Instead of being a revolutionary female figure with feminist intentions, she merely seeks husbands who will provide for her in exchange for sexual favors. For the Wife of Bath, money, sex, and marriage are all interlinked and none can exist without the other. While this may at first seem to be a case of a medieval woman exerting her independence, the only true power she possesses is that of her sexuality—something that she has realizes is fading with her youth. This is far from a feminist ideal of a solid marriage and is much more closely aligned with ages-old misogynistic stereotypes of bad women.
The Wife of Bath begins her lengthy prologue by announcing that she has always followed the rule of experience rather than authority. Having already had five husbands "at the church door," she has experience enough to make her an expert. She sees nothing wrong with having had five husbands and cannot understand Jesus' rebuke to the woman at the well who also had five husbands.
Instead, she prefers the biblical command to go forth and multiply. To defend her position, the Wife refers to King Solomon, who had many wives, and to St. Paul's admonishment that it is better to marry than to burn. Having shown a knowledge of the Bible, she challenges anyone to show her that God commanded virginity.
Furthermore, sexual organs are made both for functional purposes and for pleasure. And unlike many cold women, she has always been willing to have sex whenever her man wants to. The Wife of Bath then relates tales about her former husbands and reveals how she was able to gain the upper hand "sovereignty" over them.
Unfortunately, just at the time she gains complete mastery over one of her husbands, he dies. Then she explains how she gained control over her fifth husband. At her fourth husband's funeral, she could hardly keep her eyes off a young clerk named Jankyn, whom she had already admired.
At the month's end, she and Jankyn were married, even though she was twice his age. As soon as the honeymoon was over, she was disturbed to find that Jankyn spent all his time reading, especially from a collection of books that disparaged women.
One night, he began to read aloud from this collection, beginning with the story of Eve, and he read about all the unfaithful women, murderesses, prostitutes, and so on, that he could find. Unable to tolerate these stories any longer, the Wife of Bath grabbed the book and hit Jankyn so hard that he fell over backwards into the fire.
He jumped up and hit her with his fist. She fell to the floor and pretended to be dead. When he bent over her, she hit him once more and again pretended to die. He was so upset that he promised her anything if she would live.
And this is how she gained "sovereignty" over her fifth husband. From that day until the day he died, she was a true and faithful wife for him. Her tale, which follows, reiterates her belief that a happy match is one in which the wife has control. A lusty young knight in King Arthur's court rapes a beautiful young maiden.
The people are repulsed by the knight's behavior and demand justice. Although the law demands that the knight be beheaded, the queen and ladies of the court beg to be allowed to determine the knight's fate.
The queen then gives the knight a year to discover what women most desire. The year passes quickly. As the knight rides dejectedly back to the court knowing that he will lose his life, he suddenly sees 24 young maidens dancing and singing. As he approaches them, the maidens disappear, and the only living creature is a foul old woman, who approaches him and asks what he seeks.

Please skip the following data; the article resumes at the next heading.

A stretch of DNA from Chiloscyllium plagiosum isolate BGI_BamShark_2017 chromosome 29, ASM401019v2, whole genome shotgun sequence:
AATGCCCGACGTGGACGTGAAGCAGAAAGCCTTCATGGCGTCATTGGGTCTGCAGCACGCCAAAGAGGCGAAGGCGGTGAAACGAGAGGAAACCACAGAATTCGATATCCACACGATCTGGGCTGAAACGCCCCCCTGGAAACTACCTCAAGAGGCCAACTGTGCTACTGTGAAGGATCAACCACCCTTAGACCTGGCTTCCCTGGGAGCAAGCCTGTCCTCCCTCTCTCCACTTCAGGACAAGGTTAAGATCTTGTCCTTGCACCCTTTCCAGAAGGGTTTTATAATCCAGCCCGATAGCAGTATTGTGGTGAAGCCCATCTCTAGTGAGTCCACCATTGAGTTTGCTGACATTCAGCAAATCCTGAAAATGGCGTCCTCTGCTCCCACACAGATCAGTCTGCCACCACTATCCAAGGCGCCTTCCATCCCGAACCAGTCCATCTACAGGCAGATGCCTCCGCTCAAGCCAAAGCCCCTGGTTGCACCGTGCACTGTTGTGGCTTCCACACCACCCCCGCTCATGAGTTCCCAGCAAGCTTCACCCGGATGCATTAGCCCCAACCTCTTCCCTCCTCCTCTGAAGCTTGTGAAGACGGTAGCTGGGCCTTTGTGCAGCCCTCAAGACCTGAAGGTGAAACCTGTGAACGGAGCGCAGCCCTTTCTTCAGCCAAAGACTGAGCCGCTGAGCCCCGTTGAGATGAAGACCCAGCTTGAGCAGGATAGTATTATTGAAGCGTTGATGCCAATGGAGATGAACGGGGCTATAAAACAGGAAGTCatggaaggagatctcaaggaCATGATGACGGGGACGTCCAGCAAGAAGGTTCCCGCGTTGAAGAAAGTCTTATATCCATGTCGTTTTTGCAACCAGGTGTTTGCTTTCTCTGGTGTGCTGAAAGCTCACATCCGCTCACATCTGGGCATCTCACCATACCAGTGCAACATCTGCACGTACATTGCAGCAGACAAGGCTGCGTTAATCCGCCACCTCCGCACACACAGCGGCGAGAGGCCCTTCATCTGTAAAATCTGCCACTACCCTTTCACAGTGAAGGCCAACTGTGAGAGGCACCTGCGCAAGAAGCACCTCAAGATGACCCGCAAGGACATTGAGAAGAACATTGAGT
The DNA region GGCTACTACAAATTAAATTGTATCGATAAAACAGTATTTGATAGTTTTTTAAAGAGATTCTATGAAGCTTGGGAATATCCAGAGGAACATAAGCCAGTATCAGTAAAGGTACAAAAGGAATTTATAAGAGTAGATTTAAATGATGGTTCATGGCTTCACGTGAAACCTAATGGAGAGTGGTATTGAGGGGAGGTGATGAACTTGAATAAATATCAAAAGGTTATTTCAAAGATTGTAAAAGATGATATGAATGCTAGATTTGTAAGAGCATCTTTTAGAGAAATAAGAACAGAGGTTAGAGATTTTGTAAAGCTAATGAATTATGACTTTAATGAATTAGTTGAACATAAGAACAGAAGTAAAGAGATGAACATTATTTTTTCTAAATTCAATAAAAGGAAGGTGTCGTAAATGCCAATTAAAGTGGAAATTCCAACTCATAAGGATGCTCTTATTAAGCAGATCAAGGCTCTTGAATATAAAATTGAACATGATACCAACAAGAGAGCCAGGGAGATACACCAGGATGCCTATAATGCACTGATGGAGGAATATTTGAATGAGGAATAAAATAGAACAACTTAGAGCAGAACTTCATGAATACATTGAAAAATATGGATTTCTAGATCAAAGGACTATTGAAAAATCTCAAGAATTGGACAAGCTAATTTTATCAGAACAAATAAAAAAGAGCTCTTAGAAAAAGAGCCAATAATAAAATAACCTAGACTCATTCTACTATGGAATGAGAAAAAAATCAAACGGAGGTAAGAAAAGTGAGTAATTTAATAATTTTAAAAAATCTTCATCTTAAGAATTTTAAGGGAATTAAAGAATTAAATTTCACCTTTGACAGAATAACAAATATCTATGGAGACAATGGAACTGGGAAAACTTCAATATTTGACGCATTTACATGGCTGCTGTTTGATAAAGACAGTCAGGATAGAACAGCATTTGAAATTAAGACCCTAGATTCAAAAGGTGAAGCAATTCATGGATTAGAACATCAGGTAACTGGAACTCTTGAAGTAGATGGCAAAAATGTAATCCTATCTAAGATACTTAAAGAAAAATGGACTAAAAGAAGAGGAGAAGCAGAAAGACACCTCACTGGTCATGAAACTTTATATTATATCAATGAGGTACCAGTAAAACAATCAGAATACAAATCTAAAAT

The knight explains his quest, and the old woman promises him the right answer if he will do what she demands for saving his life. When the queen bids the knight to speak, he responds correctly that women most desire sovereignty over their husbands.
Having supplied him with the right answer, the old crone demands that she be his wife and his love. The knight, in agony, agrees.
On their wedding night, the knight pays no attention to the foul woman next to him. When she questions him, he confesses that her age, ugliness, and low breeding are repulsive to him. The old hag reminds him that true gentility is not a matter of appearances but of virtue.
She tells him that her looks can be viewed as an asset. If she were beautiful, many men would be after her; in her present state, however, he can be assured that he has a virtuous wife.
She offers him a choice:Character Analysis The Wife of Bath Bookmark this page Manage My Reading List First of all, the Wife is the forerunner of the modern liberated woman, and she is the prototype of a certain female figure that often appears in later literature. The Wife of Bath's Tale tells a story from a distant time, when King Arthur ruled the nation and when elves used to run around impregnating women.
However, the Wife immediately digresses: now friars have taken the place of elves - they are now the copulating, evil spirits. The Wife of Bath begins her lengthy prologue by announcing that she has always followed the rule of experience rather than authority.
Having already had five husbands "at the church door," she has experience enough to make her an expert. The Wife of Bath: A Literary Analysis Essay Words 5 Pages Geoffrey Chaucer’s “The Wife of Bath’s Tale” is an important part of his most famed work, The Canterbury Tales.
Character Analysis. In Chaucer's Canterbury Tales, In Chaucer's Canterbury Tales, Chaucer opens with a description of twenty-nine people who are going on a pilgrimage. Each person has a distinct personality that we can recognize from the way people behave today. He purposely makes The Wife of Bath stand out more compared to the other characters.
The Wife of Bath’s Tale Fragment 3, lines – Summary: The Wife of Bath’s Tale. In the days of King Arthur, the Wife of Bath begins, the isle of Britain was full of fairies and elves.